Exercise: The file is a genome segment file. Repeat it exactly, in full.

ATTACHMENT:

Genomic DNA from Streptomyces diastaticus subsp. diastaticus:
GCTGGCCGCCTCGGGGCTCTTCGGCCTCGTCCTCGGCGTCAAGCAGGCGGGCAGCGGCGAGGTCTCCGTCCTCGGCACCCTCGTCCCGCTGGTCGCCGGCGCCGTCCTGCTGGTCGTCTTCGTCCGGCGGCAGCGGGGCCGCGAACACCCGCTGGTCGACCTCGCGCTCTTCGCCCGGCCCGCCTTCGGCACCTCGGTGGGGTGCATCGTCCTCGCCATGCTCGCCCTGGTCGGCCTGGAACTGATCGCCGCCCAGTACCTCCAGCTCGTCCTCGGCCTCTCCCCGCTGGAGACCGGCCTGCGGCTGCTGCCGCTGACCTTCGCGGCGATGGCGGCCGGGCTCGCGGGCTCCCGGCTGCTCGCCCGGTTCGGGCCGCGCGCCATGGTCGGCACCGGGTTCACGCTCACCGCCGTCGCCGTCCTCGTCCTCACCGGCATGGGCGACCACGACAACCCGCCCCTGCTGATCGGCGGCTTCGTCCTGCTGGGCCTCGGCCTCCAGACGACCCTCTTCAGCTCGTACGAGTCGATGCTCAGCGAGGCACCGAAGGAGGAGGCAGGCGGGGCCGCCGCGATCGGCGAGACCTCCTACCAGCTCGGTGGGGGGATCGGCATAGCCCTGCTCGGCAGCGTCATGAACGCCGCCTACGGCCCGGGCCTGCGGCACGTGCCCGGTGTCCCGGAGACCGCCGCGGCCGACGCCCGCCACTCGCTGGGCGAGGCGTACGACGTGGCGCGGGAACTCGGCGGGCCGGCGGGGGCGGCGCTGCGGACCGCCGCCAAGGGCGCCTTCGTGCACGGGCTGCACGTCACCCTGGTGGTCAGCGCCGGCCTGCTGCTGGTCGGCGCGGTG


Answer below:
Genomic DNA from Streptomyces diastaticus subsp. diastaticus:
GCTGGCCGCCTCGGGGCTCTTCGGCCTCGTCCTCGGCGTCAAGCAGGCGGGCAGCGGCGAGGTCTCCGTCCTCGGCACCCTCGTCCCGCTGGTCGCCGGCGCCGTCCTGCTGGTCGTCTTCGTCCGGCGGCAGCGGGGCCGCGAACACCCGCTGGTCGACCTCGCGCTCTTCGCCCGGCCCGCCTTCGGCACCTCGGTGGGGTGCATCGTCCTCGCCATGCTCGCCCTGGTCGGCCTGGAACTGATCGCCGCCCAGTACCTCCAGCTCGTCCTCGGCCTCTCCCCGCTGGAGACCGGCCTGCGGCTGCTGCCGCTGACCTTCGCGGCGATGGCGGCCGGGCTCGCGGGCTCCCGGCTGCTCGCCCGGTTCGGGCCGCGCGCCATGGTCGGCACCGGGTTCACGCTCACCGCCGTCGCCGTCCTCGTCCTCACCGGCATGGGCGACCACGACAACCCGCCCCTGCTGATCGGCGGCTTCGTCCTGCTGGGCCTCGGCCTCCAGACGACCCTCTTCAGCTCGTACGAGTCGATGCTCAGCGAGGCACCGAAGGAGGAGGCAGGCGGGGCCGCCGCGATCGGCGAGACCTCCTACCAGCTCGGTGGGGGGATCGGCATAGCCCTGCTCGGCAGCGTCATGAACGCCGCCTACGGCCCGGGCCTGCGGCACGTGCCCGGTGTCCCGGAGACCGCCGCGGCCGACGCCCGCCACTCGCTGGGCGAGGCGTACGACGTGGCGCGGGAACTCGGCGGGCCGGCGGGGGCGGCGCTGCGGACCGCCGCCAAGGGCGCCTTCGTGCACGGGCTGCACGTCACCCTGGTGGTCAGCGCCGGCCTGCTGCTGGTCGGCGCGGTG